Saturday, January 5, 2008

No Nile Crocodile And A Half Pace Bob Marley

Just before I head off to Malaysia to get my fill of Kopi-Peng, Char Kway Teow and Martabak Manis I thought I'd leave you with these memories of my sailing down the Nile on a Felucca.

It wasn't until after I had jumped into the Nile that I remembered it's famed crocodiles. Never mind, I thought, if I've survived the papyrus sellers of Cairo's Khan el-Khalili market then I can surely survive a crocodile attack or two.

I dove under the Felucca and broke through the water on the other side, the sun glancing sharply off the water. Momentarily blinded I slowed to wipe my eyes and spotted a crocodile. OK. I didn't spot a crocodile in fact the only crocs I came across in Egypt were on feet or stuffed in museums or stuffed on feet trudging around museums. Or, as in this case, where the croc I saw was being wielded by the Nubian captain of our Felucca who, waving it in his hands was clearly using it to remonstrate with a tape player. What he expected the croc (a bright orange one I might add) to do I'm not sure but what he wanted was what he'd wanted for the last two days of our sailing. He wanted Bob Marley to stop singing at half speed. Now, I know, the sound of Bob singing as if he's stoned has a certain synchronicity about it but being advised at mournfully low speed that "no woman, no cry" is more likely to lead to crying than not. I sympathised with our captain and would have gone to his aid and remonstrated alongside him using my own, far less colourful, sandal but I was enjoying the moment much too much.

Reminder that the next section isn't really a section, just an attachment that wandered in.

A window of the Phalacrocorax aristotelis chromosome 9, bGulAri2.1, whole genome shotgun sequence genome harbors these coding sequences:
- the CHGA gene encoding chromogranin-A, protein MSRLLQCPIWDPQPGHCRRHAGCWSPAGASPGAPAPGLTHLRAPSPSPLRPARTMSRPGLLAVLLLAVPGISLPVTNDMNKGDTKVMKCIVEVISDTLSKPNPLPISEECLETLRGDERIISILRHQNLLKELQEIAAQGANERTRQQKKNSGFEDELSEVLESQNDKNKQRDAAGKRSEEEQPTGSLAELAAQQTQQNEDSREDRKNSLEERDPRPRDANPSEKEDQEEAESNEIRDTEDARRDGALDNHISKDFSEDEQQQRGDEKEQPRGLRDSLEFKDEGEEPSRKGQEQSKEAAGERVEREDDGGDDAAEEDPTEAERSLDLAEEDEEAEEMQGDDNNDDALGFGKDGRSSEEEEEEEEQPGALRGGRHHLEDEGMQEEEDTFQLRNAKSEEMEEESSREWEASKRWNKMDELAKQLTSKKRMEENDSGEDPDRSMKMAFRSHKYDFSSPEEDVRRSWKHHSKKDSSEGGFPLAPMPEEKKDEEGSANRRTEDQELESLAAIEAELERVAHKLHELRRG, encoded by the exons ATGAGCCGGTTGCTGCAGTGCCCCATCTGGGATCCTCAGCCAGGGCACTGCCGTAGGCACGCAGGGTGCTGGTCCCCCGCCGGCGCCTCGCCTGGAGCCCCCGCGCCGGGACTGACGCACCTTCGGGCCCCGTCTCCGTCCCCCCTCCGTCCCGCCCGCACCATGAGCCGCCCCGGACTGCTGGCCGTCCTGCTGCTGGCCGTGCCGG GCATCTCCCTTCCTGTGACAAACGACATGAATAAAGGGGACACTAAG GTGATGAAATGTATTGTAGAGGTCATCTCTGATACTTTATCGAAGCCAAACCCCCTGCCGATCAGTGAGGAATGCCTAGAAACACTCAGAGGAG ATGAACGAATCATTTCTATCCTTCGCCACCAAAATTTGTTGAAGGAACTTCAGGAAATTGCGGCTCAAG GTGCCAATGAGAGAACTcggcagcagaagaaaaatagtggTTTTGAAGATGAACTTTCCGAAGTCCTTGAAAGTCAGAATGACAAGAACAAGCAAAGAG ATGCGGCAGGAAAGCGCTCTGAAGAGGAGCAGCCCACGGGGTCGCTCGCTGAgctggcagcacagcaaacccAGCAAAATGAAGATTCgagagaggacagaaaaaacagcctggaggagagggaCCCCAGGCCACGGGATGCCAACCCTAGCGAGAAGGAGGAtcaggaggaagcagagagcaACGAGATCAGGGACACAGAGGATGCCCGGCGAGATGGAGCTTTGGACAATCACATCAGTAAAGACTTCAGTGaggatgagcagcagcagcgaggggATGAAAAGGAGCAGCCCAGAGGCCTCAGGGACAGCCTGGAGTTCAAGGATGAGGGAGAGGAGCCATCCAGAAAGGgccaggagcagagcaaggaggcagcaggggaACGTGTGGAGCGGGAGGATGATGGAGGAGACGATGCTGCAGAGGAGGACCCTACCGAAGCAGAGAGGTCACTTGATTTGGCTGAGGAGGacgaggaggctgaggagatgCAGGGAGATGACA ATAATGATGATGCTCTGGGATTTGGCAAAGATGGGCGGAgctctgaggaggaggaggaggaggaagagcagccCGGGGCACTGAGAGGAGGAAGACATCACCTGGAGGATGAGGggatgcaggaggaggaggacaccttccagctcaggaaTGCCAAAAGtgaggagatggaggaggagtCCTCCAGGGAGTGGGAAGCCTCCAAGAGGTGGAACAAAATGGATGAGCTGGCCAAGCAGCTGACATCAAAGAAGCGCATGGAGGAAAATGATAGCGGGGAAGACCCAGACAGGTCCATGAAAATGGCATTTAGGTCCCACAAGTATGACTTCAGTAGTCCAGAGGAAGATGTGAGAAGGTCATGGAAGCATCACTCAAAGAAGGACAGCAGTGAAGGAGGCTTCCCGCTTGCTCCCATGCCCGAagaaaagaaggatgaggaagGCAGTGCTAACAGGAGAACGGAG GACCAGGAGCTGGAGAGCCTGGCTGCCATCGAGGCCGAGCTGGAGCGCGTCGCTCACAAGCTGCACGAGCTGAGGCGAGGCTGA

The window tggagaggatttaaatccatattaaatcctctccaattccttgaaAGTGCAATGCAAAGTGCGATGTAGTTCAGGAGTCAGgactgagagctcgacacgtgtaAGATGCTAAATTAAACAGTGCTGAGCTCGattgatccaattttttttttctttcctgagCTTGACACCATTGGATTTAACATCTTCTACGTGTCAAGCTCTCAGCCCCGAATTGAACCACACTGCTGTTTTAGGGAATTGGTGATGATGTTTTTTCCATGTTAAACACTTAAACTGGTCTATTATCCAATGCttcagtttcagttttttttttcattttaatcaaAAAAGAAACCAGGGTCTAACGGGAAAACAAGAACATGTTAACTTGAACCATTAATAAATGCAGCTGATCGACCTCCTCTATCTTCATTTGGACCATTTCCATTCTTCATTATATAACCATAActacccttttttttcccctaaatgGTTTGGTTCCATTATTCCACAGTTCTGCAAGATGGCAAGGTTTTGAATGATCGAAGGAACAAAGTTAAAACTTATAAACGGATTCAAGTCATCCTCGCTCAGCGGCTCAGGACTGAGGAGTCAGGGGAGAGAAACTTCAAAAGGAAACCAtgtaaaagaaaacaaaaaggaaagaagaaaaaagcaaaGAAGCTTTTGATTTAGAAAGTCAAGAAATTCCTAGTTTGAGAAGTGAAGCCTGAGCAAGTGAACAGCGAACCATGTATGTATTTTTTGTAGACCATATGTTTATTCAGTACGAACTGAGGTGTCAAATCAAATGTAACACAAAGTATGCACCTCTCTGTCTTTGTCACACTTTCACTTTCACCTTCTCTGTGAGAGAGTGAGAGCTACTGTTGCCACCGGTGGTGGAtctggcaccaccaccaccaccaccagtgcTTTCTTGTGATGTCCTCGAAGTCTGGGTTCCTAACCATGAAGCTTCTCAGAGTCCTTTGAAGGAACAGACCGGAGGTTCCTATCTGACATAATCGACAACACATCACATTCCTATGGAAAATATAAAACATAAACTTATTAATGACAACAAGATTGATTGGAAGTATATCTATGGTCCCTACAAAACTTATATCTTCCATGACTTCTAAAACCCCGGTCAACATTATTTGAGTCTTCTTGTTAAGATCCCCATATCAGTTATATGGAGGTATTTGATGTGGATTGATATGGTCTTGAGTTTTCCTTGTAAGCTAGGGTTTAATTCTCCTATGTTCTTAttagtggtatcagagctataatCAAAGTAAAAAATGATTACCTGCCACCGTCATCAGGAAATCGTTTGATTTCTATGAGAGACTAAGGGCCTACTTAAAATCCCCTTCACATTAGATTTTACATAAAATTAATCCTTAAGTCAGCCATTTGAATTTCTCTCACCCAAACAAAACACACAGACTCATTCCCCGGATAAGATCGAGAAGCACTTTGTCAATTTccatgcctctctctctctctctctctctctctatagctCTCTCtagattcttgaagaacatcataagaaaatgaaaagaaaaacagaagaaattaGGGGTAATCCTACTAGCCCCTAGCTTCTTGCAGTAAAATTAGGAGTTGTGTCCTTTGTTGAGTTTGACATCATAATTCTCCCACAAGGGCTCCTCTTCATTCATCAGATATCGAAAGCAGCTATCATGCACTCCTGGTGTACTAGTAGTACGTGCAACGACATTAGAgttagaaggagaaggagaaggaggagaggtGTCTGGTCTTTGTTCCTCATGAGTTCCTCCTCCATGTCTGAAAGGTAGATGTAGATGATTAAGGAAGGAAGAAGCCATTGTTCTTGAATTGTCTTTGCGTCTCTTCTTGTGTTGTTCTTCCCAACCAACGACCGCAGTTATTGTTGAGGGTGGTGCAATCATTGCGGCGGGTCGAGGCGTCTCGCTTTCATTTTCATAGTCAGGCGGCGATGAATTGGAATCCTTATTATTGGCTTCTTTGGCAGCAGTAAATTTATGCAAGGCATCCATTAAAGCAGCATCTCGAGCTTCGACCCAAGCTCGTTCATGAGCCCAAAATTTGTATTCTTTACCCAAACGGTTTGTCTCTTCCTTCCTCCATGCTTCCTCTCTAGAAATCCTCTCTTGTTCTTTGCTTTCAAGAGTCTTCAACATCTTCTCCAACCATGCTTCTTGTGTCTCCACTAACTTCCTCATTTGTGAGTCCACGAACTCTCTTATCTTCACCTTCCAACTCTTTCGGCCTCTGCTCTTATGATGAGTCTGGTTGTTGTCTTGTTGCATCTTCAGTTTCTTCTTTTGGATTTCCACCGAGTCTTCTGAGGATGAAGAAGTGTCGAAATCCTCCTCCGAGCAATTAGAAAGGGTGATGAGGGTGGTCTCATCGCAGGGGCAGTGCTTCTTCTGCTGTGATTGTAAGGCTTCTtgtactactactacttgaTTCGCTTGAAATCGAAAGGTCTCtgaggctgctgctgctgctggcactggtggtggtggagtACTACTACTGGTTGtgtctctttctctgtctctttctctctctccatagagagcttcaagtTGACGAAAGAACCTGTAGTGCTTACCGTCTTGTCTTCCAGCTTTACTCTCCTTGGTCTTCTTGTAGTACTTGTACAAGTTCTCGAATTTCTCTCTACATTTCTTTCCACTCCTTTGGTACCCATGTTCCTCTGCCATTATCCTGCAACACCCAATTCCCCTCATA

Behind the croc waving Nubian stood a proudly decaying pillar and wall. A wall and pillar shining that golden colour that all ruins along the Nile seem to have. Etched deeply into the wall were Hieroglyphs although all I could make out was the occasional cartouche. To the right of the building and by the water's edge sat an Egyptian woman washing. Behind me a small row boat made it's way across the river. Two schoolboys in white shirts and ties sat in the stern as the boatman rowed away. I wondered if he asked them to move down to the back of the boat as they entered and, if we examined the underside of the seats upon which they sat, we would find stubborn lumps of old chewing gum.

"Won't you help to sing, these songs of freedom", came bubbling across the water. The orange croc had apparently worked and Bob was now advising me to "free our minds" at a mostly normal speed. I'm not sure I needed the advice at that exact moment as I drank in all I saw around me. The Nile around me, the smiling Nubian captain, croc still in hand, sharp sunlight, the engineless Felucca, walls that spoke of ancient glories, schoolchildren in a little row boat and Bob. Somehow it all worked to, for those few minutes at least, emancipate myself from mental slavery.